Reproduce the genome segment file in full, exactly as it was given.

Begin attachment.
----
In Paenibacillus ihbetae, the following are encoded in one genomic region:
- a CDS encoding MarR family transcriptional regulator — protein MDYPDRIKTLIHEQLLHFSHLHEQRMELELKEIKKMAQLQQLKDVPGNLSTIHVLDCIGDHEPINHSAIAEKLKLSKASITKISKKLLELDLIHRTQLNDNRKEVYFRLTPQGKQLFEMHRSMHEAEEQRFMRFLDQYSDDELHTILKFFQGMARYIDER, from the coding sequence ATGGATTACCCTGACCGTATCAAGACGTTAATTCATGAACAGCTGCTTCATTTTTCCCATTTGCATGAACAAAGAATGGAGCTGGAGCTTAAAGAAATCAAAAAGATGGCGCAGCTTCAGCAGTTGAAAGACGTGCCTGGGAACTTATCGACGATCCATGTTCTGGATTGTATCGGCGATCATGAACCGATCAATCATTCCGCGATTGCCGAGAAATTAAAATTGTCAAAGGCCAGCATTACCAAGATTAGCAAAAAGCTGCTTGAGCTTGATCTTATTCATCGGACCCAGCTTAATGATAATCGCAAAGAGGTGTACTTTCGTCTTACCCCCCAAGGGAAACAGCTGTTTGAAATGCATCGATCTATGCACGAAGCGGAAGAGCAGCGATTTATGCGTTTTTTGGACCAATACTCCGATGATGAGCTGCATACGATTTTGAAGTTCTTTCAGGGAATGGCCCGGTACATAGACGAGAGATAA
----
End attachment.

In Paenibacillus ihbetae, the following are encoded in one genomic region:
- a CDS encoding MarR family transcriptional regulator — protein MDYPDRIKTLIHEQLLHFSHLHEQRMELELKEIKKMAQLQQLKDVPGNLSTIHVLDCIGDHEPINHSAIAEKLKLSKASITKISKKLLELDLIHRTQLNDNRKEVYFRLTPQGKQLFEMHRSMHEAEEQRFMRFLDQYSDDELHTILKFFQGMARYIDER, from the coding sequence ATGGATTACCCTGACCGTATCAAGACGTTAATTCATGAACAGCTGCTTCATTTTTCCCATTTGCATGAACAAAGAATGGAGCTGGAGCTTAAAGAAATCAAAAAGATGGCGCAGCTTCAGCAGTTGAAAGACGTGCCTGGGAACTTATCGACGATCCATGTTCTGGATTGTATCGGCGATCATGAACCGATCAATCATTCCGCGATTGCCGAGAAATTAAAATTGTCAAAGGCCAGCATTACCAAGATTAGCAAAAAGCTGCTTGAGCTTGATCTTATTCATCGGACCCAGCTTAATGATAATCGCAAAGAGGTGTACTTTCGTCTTACCCCCCAAGGGAAACAGCTGTTTGAAATGCATCGATCTATGCACGAAGCGGAAGAGCAGCGATTTATGCGTTTTTTGGACCAATACTCCGATGATGAGCTGCATACGATTTTGAAGTTCTTTCAGGGAATGGCCCGGTACATAGACGAGAGATAA